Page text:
To cater to the locals, however, this joint is not just about being sleek and posh. They also have social hours when drinks are half off.

What to Eat

  • Wagyu
  • Alaskan King Crab
  • Lobster Ravioli
  • Porterhouse Steak

5. TLT 

Location: 1116 Westwood Blvd, Los Angeles, CA 90024

What used to be a widely popular taco truck has now found its permanent home in Westwood. It still offers the same ‘California crisp’, though, so if you’re worried that they’ve abandoned their roots, you can relax. TLT will still serve you the same Mexican-Asian fusion food with a Californian twist.

Their menu definitely expanded, though. Aside from tacos, they now also offer rice bowls, poke bowls and noodle bowls. You can also enjoy some boozing here.

What to Eat

  • Orange Chicken Tacos
  • Braised Pork Belly Nachos
  • Carnitas Fries

6. Fundamental LA 

Location: 1303 Westwood Blvd, Los Angeles, CA 90024

Again, because of its proximity to UCLA, the neighborhood is also home to a lot of amazing sandwich shops. However, Fundamental takes things up a notch. You can argue that this should just be expected since it is one of Westwood’s best modern restaurants but the quality of this eatery’s sandwiches is seriously noteworthy.

This makes this spot one of the best places to go for lunch, especially if you want a bite of a more serious sandwich than the to-go kind. It also has a nice wine bar so it can easily take your meal to the next level.

What to Eat

  • Power Lunch Special
  • Tempura Avocado and Melon Soup
  • Fried Chicken Sandwich
  • BLT with Tomato Jam

7. 800 Degrees

Location: 10889 Lindbrook Dr, Los Angeles, CA 90024

Hankering for some high-quality pizzas? 800 Degrees can take care of you with their Neapolitan-style pizzas made from flour imported directly from Naples.

As they are named after the cooking temperature required to bake traditional pizzas, it’s easy to see that they like their customs around here. However, they also make space for innovation since diners are allowed to customize their pies.

What to Eat

  •  American Wagyu French Dip
  • Doppio Pepperoni Pizza
  • Prosciutto & Burrata Pizza

8. In-N-Out Westwood

Location: 922 Gayley Ave, Los Angeles, CA 90024

In-N-Outs may be widely available in L.A. but it’s still worth noting that you can get some of their sumptuous offerings in Westwood. This cult-favorite fast food chain definitely deserves a spot on this list because of how awesome their offerings are. The long line on their drive-thru counter on Saturday evenings clearly proves that they’re still among the top picks for some great grub in the area.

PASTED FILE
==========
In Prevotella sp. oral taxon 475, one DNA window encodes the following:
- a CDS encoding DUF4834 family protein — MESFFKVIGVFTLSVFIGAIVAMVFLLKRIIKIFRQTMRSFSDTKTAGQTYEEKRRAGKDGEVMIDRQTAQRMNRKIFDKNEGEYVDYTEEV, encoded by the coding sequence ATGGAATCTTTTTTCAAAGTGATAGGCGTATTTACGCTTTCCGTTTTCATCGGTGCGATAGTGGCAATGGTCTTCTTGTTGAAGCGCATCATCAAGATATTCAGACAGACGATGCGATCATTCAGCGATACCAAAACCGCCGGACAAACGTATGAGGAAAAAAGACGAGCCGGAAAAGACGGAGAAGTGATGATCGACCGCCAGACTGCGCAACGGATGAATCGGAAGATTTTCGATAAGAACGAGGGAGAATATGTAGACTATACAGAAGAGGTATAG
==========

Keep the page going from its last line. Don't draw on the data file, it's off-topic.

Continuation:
What to Eat

  • Double-Double
  • Animal Fries
  • Veggie Grilled Cheese

9. Attari Sandwich Shop 

Location: 1388 Westwood Blvd, Los Angeles, CA 90024

It’s no secret that Westwood is best known for Persian food. So much so that it’s also referred to as ‘Tehrangeles’ by many. This is why it would be wrong not to include one of the most popular places that offer the best of such in the neighborhood.

The Attari Sandwich Shop is a locally famous soup and sandwich shop that will fill you up with good food without making you spend an arm and a leg. Just be ready for long lines.

What to Eat

  • Tongue Sandwich
  • Osh Soup

10. Hamasaku 

Location: 11043 CA-2, Los Angeles, CA 90025

Since L.A. is a sushi-obsessed city, you should already expect sushi joints to be present in every list of top neighborhood restaurants. In the case of Westwood, it would be the Hamasaku.

Located inside a strip mall, this joint offers decent sushi at a very decent price. It might not say much on the outside, but once you step inside, you can see that it’s totally worth a visit. With their non-traditional sushis and expansive sashimi selection, you can certainly get your fix here.

What to Eat

  • Omakase menu
  • Sashimi
  • Seasonal specials

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11. Tacos Tu Madre 

Location: 1945 Westwood Blvd, Los Angeles, CA 90025

Tacos Tu Madre may be a teeny-tiny joint but it offers a lot of flavor and excitement. It’s best known for its unique taco fillings which sets it apart from its competition.

What to Eat

  • Korean Barbeque Taco
  • Red Velvet Churros
  • All-Day Breakfast Burrito
Founder, Editor-in-Chief
LAStartups.com, Schmoozd.com
A native Angeleno. John studied engineering at UCLA; founded Schmoozd, an offline social tech networking event in LA with 30,000 subs; ran a startup accelerator (StartEngine). Worked for several major brands like Toyota, DIRECTV, Hitachi, and Raytheon. A mentor at LMU Entrepreneur School. And advises a dozen local LA startups building amazing tech in various industries; also invested in some.
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LAStartups.com, Schmoozd.com
A native Angeleno. John studied engineering at UCLA; founded Schmoozd, an offline social tech networking event in LA with 30,000 subs; ran a startup accelerator (StartEngine). Worked for several major brands like Toyota, DIRECTV, Hitachi, and Raytheon. A mentor at LMU Entrepreneur School. And advises a dozen local LA startups building amazing tech in various industries; also invested in some.